Car Theft Falls 7.2 Percent in 2010 to Lowest Rate Since 1967

The National Insurance Crime Bureau reports that U.S. automobile theft in 2010 fell 7.2 percent year-over-year, reaching the lowest rate since 1967. However, theft rates rose in the five of the country’s “hot spots” for stolen cars.

The NCIB says the five metropolitan areas with the highest rates of vehicle theft in 2010 were Fresno, California; Modesto, California; Bakersfield-Delano, California; Spokane, Washington; and Vallejo-Fairfield, California. Each of those five “hot spots” reported higher car theft rates in 2010 than in 2009.

Conversely, the rate of vehicle theft fell in New York City, Dallas, Los Angeles, Detroit, and Miami. The five metro areas with the lowest rates of automotive theft were State College, Pennsylvania; Glen Falls, New York; Elmira, New York; Holland-Grand Haven, Michigan; and Harrisonburg, VA.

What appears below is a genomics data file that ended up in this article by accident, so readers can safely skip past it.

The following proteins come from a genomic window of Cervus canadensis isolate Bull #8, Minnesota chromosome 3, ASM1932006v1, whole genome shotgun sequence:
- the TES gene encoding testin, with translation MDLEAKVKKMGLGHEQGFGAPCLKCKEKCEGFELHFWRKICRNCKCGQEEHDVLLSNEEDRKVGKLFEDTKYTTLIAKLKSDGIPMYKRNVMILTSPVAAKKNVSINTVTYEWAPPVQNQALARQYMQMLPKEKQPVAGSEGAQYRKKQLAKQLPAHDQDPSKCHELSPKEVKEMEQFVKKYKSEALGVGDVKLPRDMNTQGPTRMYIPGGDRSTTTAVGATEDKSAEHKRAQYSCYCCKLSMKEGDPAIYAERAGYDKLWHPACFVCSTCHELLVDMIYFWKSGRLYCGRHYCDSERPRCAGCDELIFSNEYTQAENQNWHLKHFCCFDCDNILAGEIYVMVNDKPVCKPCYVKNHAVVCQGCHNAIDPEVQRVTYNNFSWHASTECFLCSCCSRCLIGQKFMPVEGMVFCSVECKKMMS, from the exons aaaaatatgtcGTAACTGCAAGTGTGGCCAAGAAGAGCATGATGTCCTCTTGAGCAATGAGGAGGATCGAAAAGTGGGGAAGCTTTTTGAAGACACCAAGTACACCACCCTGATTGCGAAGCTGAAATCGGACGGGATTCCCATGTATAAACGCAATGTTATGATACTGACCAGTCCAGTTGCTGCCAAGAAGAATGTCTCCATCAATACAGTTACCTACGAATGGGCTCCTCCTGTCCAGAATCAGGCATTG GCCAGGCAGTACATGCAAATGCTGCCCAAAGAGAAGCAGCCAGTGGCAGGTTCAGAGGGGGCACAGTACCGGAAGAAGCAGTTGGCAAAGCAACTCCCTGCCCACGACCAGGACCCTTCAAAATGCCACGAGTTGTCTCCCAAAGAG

The NICB attributes much of the reduction to an increase in law-enforcement efforts to shut down car theft rings, as well as improved vehicle security measures like immobilizers and electronic tracking systems.

“Even the baseline vehicle today, it’s harder to steal than in 2000,” NICB spokesman Frank Scafidi told Bloomberg.

The results mean 2010 is the seventh consecutive year in which automotive thefts have declined. In 2009, the NICB reported that vehicle theft rates had dropped 17.9 percent year-over-year, reaching the lowest level in the prior 20 years.

Sources: NICB, Bloomberg

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